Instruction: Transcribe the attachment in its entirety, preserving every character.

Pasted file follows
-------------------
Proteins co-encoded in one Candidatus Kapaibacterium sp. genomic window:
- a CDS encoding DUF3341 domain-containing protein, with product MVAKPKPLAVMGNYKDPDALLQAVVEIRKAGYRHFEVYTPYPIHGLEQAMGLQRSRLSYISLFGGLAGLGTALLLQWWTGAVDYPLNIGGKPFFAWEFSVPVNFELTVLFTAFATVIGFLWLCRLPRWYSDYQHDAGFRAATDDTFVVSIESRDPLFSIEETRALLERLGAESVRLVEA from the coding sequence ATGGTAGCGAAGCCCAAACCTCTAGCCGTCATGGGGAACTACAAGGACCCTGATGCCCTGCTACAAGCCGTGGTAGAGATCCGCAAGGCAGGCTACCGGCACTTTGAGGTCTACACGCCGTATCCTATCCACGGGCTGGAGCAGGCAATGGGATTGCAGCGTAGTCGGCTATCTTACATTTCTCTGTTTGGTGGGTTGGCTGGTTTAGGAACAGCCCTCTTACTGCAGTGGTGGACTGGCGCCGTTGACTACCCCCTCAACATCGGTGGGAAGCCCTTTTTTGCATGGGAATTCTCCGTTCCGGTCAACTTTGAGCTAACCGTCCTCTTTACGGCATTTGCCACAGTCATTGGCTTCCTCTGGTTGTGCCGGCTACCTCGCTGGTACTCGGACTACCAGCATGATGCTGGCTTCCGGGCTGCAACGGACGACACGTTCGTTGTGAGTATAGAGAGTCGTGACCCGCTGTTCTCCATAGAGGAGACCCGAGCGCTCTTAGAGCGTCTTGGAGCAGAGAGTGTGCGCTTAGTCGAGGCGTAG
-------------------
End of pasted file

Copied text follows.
Proteins co-encoded in one Candidatus Kapaibacterium sp. genomic window:
- a CDS encoding DUF3341 domain-containing protein, with product MVAKPKPLAVMGNYKDPDALLQAVVEIRKAGYRHFEVYTPYPIHGLEQAMGLQRSRLSYISLFGGLAGLGTALLLQWWTGAVDYPLNIGGKPFFAWEFSVPVNFELTVLFTAFATVIGFLWLCRLPRWYSDYQHDAGFRAATDDTFVVSIESRDPLFSIEETRALLERLGAESVRLVEA from the coding sequence ATGGTAGCGAAGCCCAAACCTCTAGCCGTCATGGGGAACTACAAGGACCCTGATGCCCTGCTACAAGCCGTGGTAGAGATCCGCAAGGCAGGCTACCGGCACTTTGAGGTCTACACGCCGTATCCTATCCACGGGCTGGAGCAGGCAATGGGATTGCAGCGTAGTCGGCTATCTTACATTTCTCTGTTTGGTGGGTTGGCTGGTTTAGGAACAGCCCTCTTACTGCAGTGGTGGACTGGCGCCGTTGACTACCCCCTCAACATCGGTGGGAAGCCCTTTTTTGCATGGGAATTCTCCGTTCCGGTCAACTTTGAGCTAACCGTCCTCTTTACGGCATTTGCCACAGTCATTGGCTTCCTCTGGTTGTGCCGGCTACCTCGCTGGTACTCGGACTACCAGCATGATGCTGGCTTCCGGGCTGCAACGGACGACACGTTCGTTGTGAGTATAGAGAGTCGTGACCCGCTGTTCTCCATAGAGGAGACCCGAGCGCTCTTAGAGCGTCTTGGAGCAGAGAGTGTGCGCTTAGTCGAGGCGTAG